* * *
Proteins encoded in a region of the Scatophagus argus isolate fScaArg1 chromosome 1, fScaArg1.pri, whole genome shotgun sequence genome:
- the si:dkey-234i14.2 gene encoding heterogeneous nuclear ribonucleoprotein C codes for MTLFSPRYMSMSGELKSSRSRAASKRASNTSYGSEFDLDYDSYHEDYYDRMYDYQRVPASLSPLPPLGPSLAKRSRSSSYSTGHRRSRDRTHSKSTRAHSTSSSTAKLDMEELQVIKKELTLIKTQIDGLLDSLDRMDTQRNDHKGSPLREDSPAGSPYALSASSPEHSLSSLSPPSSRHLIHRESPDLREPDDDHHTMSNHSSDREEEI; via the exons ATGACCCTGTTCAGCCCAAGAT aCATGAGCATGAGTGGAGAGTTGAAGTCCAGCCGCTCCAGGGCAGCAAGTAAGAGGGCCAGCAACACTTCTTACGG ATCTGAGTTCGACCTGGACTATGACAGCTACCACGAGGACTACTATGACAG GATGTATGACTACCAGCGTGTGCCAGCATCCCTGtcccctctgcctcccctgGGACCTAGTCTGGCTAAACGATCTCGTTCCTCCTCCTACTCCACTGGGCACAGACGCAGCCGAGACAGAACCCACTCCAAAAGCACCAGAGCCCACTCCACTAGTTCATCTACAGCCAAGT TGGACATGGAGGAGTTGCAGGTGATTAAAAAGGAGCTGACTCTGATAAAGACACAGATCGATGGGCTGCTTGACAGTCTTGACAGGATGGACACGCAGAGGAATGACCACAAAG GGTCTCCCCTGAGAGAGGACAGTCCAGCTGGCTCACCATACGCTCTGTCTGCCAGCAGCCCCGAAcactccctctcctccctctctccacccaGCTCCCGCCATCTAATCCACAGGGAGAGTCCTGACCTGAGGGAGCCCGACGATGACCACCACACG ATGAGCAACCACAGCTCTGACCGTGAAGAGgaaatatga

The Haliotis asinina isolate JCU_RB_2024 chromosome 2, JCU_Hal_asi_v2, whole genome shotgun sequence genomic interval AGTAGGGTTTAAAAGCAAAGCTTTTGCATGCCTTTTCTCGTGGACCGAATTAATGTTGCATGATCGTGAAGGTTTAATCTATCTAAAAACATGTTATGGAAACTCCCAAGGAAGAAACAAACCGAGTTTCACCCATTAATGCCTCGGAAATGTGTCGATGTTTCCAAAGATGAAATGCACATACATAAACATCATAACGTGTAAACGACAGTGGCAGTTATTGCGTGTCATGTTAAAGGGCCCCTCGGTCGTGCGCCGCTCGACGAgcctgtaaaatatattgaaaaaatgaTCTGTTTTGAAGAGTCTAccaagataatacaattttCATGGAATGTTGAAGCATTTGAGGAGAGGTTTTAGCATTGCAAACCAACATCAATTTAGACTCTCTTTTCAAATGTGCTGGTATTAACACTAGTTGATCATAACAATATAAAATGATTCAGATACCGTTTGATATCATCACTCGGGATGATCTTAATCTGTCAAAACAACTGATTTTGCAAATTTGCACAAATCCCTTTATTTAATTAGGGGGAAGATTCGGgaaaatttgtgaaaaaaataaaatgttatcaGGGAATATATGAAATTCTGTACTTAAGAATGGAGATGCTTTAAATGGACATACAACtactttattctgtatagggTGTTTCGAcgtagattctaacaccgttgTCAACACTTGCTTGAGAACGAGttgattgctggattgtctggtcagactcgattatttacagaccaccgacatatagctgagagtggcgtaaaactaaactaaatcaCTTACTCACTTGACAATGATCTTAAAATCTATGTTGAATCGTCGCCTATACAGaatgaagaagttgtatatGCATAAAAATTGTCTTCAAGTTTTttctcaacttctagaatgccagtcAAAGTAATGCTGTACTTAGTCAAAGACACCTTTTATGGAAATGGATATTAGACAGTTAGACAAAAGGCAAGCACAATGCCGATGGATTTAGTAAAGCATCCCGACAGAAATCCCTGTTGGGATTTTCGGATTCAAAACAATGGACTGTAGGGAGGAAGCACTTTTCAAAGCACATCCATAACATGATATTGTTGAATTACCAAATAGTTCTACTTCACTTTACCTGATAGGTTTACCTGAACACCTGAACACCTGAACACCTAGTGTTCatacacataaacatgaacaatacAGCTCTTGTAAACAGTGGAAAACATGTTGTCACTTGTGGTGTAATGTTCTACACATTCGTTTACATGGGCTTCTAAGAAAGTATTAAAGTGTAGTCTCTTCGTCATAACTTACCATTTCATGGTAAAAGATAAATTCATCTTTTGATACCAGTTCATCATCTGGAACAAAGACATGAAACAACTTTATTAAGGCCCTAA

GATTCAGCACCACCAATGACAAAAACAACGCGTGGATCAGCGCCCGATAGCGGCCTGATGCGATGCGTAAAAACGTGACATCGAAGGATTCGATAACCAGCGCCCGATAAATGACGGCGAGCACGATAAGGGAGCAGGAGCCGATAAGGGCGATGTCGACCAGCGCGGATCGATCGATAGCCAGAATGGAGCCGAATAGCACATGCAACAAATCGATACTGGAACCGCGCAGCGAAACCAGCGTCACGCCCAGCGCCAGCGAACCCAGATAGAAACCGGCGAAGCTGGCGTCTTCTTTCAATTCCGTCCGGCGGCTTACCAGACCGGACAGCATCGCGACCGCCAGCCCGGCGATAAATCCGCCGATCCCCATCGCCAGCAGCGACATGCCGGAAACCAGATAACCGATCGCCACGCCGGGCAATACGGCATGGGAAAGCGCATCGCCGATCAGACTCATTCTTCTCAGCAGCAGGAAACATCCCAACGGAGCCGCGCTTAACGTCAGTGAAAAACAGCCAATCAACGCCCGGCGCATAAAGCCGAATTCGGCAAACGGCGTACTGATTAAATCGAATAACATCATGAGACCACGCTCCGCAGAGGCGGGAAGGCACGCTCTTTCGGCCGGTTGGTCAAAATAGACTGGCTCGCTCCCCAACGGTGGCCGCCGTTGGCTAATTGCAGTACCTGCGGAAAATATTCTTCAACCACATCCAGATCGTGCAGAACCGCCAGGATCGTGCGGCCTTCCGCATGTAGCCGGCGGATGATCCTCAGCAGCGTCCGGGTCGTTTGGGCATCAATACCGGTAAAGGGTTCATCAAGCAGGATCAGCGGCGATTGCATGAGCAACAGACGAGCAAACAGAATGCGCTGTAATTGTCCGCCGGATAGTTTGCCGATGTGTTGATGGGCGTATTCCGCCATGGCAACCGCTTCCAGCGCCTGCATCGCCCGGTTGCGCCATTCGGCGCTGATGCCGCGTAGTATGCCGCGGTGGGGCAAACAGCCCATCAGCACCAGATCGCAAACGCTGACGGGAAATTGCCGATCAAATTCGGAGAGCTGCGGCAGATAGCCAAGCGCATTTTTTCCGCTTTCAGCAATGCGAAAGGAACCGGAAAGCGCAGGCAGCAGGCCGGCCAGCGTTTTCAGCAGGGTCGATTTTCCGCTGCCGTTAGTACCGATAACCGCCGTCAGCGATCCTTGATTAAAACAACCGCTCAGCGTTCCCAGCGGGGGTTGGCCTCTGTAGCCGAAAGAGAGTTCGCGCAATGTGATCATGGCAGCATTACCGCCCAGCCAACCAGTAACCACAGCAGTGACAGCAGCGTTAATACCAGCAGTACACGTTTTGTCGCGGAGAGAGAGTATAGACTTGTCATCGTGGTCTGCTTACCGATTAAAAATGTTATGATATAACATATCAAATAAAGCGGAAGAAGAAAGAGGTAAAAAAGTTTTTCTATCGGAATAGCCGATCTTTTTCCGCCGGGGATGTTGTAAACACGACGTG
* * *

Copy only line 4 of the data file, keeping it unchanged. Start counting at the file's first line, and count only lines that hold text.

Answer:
GATTCAGCACCACCAATGACAAAAACAACGCGTGGATCAGCGCCCGATAGCGGCCTGATGCGATGCGTAAAAACGTGACATCGAAGGATTCGATAACCAGCGCCCGATAAATGACGGCGAGCACGATAAGGGAGCAGGAGCCGATAAGGGCGATGTCGACCAGCGCGGATCGATCGATAGCCAGAATGGAGCCGAATAGCACATGCAACAAATCGATACTGGAACCGCGCAGCGAAACCAGCGTCACGCCCAGCGCCAGCGAACCCAGATAGAAACCGGCGAAGCTGGCGTCTTCTTTCAATTCCGTCCGGCGGCTTACCAGACCGGACAGCATCGCGACCGCCAGCCCGGCGATAAATCCGCCGATCCCCATCGCCAGCAGCGACATGCCGGAAACCAGATAACCGATCGCCACGCCGGGCAATACGGCATGGGAAAGCGCATCGCCGATCAGACTCATTCTTCTCAGCAGCAGGAAACATCCCAACGGAGCCGCGCTTAACGTCAGTGAAAAACAGCCAATCAACGCCCGGCGCATAAAGCCGAATTCGGCAAACGGCGTACTGATTAAATCGAATAACATCATGAGACCACGCTCCGCAGAGGCGGGAAGGCACGCTCTTTCGGCCGGTTGGTCAAAATAGACTGGCTCGCTCCCCAACGGTGGCCGCCGTTGGCTAATTGCAGTACCTGCGGAAAATATTCTTCAACCACATCCAGATCGTGCAGAACCGCCAGGATCGTGCGGCCTTCCGCATGTAGCCGGCGGATGATCCTCAGCAGCGTCCGGGTCGTTTGGGCATCAATACCGGTAAAGGGTTCATCAAGCAGGATCAGCGGCGATTGCATGAGCAACAGACGAGCAAACAGAATGCGCTGTAATTGTCCGCCGGATAGTTTGCCGATGTGTTGATGGGCGTATTCCGCCATGGCAACCGCTTCCAGCGCCTGCATCGCCCGGTTGCGCCATTCGGCGCTGATGCCGCGTAGTATGCCGCGGTGGGGCAAACAGCCCATCAGCACCAGATCGCAAACGCTGACGGGAAATTGCCGATCAAATTCGGAGAGCTGCGGCAGATAGCCAAGCGCATTTTTTCCGCTTTCAGCAATGCGAAAGGAACCGGAAAGCGCAGGCAGCAGGCCGGCCAGCGTTTTCAGCAGGGTCGATTTTCCGCTGCCGTTAGTACCGATAACCGCCGTCAGCGATCCTTGATTAAAACAACCGCTCAGCGTTCCCAGCGGGGGTTGGCCTCTGTAGCCGAAAGAGAGTTCGCGCAATGTGATCATGGCAGCATTACCGCCCAGCCAACCAGTAACCACAGCAGTGACAGCAGCGTTAATACCAGCAGTACACGTTTTGTCGCGGAGAGAGAGTATAGACTTGTCATCGTGGTCTGCTTACCGATTAAAAATGTTATGATATAACATATCAAATAAAGCGGAAGAAGAAAGAGGTAAAAAAGTTTTTCTATCGGAATAGCCGATCTTTTTCCGCCGGGGATGTTGTAAACACGACGTG